The largest grow site in the state is producing medical marijuana for 16 patients, according to OMMP data.
Multiple grow sites are necessary because the state offers no help, said Watkins, who has co-founded the Salem-based Medical Cannabis Resource Center, also known as MERCY, to help other patients.
He claims that MERCY has networked a couple of thousand patients over the years, including some from Washington and California who had Oregon licenses.
“There’s that many patients, and there would be more,” he said.
The rising number of patients prompts another concern for law enforcement — there are no regulations on the location of a grow site as long as it is registered.
Marijuana groves of all sizes are located throughout Salem, Miranda said. Most are indoor, however, because caregivers choose to be more private.
Adding fuel to the fire, caregivers cannot legally provide services for cash or any exchange with monetary value.
Measure 33, an OMMA revision on November’s ballot, would change this by allowing compensation and creating dispensaries licensed to distribute medical marijuana to patients.
Now, unless patients pick up production costs, caregiving is a personal endeavor.
Jess Hanson, 41, a caregiver in Dallas, said he undertook the task after recognizing a patient’s obstacles.
“I get nothing out of this except that I’m helping somebody,” Hanson said.
“Most of the good caregivers have more than one patient,” Watkins said.
Hal Ballard, a caregiver since 1999, agreed.
“There is no real network of patients, caregivers or doctors except word of mouth,” said Ballard, 56, who provides for seven patients beside himself.
Patients could grow their own marijuana, but there is a higher demand for caregivers because production can be costly and difficult, Watkins said.
Caregivers say the initial price of a seven-plant garden is at least $1,000.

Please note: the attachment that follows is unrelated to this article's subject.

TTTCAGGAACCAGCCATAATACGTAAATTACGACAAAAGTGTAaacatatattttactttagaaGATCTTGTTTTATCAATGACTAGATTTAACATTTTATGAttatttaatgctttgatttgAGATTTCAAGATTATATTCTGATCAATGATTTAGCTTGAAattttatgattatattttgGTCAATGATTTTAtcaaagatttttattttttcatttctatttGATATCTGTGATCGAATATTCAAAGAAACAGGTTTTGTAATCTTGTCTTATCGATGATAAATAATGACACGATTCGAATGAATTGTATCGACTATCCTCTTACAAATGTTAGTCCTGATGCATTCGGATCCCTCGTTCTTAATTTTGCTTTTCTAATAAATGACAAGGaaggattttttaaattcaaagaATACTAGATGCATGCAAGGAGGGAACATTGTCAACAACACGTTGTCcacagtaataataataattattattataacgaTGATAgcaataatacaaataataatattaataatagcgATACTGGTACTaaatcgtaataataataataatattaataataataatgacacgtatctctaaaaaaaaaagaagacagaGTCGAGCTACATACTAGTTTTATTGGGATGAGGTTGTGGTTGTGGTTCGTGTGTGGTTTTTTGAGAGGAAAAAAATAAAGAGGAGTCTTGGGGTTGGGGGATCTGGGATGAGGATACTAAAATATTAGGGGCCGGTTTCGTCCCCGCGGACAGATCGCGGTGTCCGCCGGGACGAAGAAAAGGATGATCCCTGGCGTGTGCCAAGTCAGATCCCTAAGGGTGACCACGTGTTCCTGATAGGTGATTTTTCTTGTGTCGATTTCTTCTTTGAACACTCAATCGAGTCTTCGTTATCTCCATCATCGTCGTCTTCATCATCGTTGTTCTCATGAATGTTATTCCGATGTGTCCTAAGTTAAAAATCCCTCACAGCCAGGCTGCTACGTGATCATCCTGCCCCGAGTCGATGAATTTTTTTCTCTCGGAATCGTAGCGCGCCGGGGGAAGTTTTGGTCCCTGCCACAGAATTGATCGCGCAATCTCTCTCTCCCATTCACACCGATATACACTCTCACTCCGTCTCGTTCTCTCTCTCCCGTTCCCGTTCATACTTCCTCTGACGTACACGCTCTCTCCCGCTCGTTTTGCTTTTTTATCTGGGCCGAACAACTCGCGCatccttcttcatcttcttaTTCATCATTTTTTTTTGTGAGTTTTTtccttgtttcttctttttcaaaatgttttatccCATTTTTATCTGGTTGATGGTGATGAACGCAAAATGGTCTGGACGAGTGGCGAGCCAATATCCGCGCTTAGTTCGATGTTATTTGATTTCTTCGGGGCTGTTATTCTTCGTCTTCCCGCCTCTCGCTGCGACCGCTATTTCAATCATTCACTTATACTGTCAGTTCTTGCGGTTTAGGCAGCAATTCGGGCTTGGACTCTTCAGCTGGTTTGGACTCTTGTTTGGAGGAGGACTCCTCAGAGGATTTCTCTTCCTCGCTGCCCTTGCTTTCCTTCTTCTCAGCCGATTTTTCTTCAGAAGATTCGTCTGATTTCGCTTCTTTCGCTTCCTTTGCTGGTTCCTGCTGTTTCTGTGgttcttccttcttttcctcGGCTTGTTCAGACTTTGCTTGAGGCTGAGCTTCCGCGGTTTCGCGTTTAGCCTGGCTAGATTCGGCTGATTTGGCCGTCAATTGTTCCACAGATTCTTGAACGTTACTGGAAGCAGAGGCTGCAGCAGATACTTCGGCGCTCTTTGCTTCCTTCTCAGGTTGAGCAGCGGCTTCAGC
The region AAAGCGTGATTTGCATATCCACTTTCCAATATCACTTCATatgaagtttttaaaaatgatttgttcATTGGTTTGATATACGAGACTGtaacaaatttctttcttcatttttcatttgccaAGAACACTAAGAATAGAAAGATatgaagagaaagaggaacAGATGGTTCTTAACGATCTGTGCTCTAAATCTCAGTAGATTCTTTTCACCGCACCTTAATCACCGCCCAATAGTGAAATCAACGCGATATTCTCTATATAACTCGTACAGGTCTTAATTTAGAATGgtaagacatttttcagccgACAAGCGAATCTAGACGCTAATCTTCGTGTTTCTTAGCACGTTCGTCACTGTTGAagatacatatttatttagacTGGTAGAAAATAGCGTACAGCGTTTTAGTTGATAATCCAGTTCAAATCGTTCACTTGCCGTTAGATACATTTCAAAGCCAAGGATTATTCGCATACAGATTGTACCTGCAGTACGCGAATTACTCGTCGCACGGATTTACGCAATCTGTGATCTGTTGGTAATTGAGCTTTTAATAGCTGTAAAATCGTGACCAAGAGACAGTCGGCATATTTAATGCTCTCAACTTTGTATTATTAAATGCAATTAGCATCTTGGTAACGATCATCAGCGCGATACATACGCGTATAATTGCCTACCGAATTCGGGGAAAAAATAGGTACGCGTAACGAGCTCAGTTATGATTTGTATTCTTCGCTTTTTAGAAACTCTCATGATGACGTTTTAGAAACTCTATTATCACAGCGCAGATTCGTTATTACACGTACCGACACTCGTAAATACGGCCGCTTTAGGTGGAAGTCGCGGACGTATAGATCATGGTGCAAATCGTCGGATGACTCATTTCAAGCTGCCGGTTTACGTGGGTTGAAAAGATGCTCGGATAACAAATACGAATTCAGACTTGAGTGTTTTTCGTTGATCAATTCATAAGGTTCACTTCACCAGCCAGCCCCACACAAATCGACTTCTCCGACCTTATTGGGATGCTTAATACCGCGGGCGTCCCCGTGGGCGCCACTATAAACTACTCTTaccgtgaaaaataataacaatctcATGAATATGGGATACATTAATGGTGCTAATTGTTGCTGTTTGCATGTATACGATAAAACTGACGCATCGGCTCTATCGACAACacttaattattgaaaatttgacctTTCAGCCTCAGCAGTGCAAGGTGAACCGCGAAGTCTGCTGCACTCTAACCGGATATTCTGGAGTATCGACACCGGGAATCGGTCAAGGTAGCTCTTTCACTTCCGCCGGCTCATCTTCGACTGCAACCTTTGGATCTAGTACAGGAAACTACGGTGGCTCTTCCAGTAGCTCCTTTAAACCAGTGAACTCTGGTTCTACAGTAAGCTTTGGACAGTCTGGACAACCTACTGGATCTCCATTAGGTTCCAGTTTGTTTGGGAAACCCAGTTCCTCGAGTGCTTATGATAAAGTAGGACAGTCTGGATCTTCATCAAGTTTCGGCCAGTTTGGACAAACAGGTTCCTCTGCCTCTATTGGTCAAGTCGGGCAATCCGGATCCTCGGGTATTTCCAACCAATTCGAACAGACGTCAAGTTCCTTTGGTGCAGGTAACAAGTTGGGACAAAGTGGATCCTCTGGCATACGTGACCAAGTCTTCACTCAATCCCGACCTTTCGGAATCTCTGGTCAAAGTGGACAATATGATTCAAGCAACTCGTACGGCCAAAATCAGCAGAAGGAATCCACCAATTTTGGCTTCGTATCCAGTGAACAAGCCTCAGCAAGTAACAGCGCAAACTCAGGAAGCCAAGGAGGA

Outdoor grows can yield one major crop per year, but plants may encounter damaging insects and diseases.
Indoor grows, the preferred alternative, involve high energy costs year-round for the lighting.
“It’s more cost-effective with more patients,” Ballard said.
The debilitating medical conditions that qualify patients for cards also can prevent them from growing.
“A caregiver is more physically able to do it,” said Madeline Martinez, executive director of the Portland-based Oregon National Organization for the Reform of Marijuana Laws.
Martinez thinks medical marijuana needs to gain mainstream acceptance.
“We’re your neighbors,” she said. “We’re not trying to be shady.”
Watkins shares similar sentiments.
“The isn’t about getting high,” he said. “The people who are sick, they’re trying to have a quality of life that nobody would understand.”
Some Salem residents have expressed concern about drug use in their neighborhoods, but they also reflect a sympathy for medical marijuana patients.
Kim Spalding, 49, is not opposed to medical use.
“Abuse of drugs is the concern, not the drugs,” he said.
Marvin Anderson, 58, also agreed.
“Pot is part of the culture,” Anderson said.
“My concern is if some person needs it, I’d hate to see somebody else screw it up.”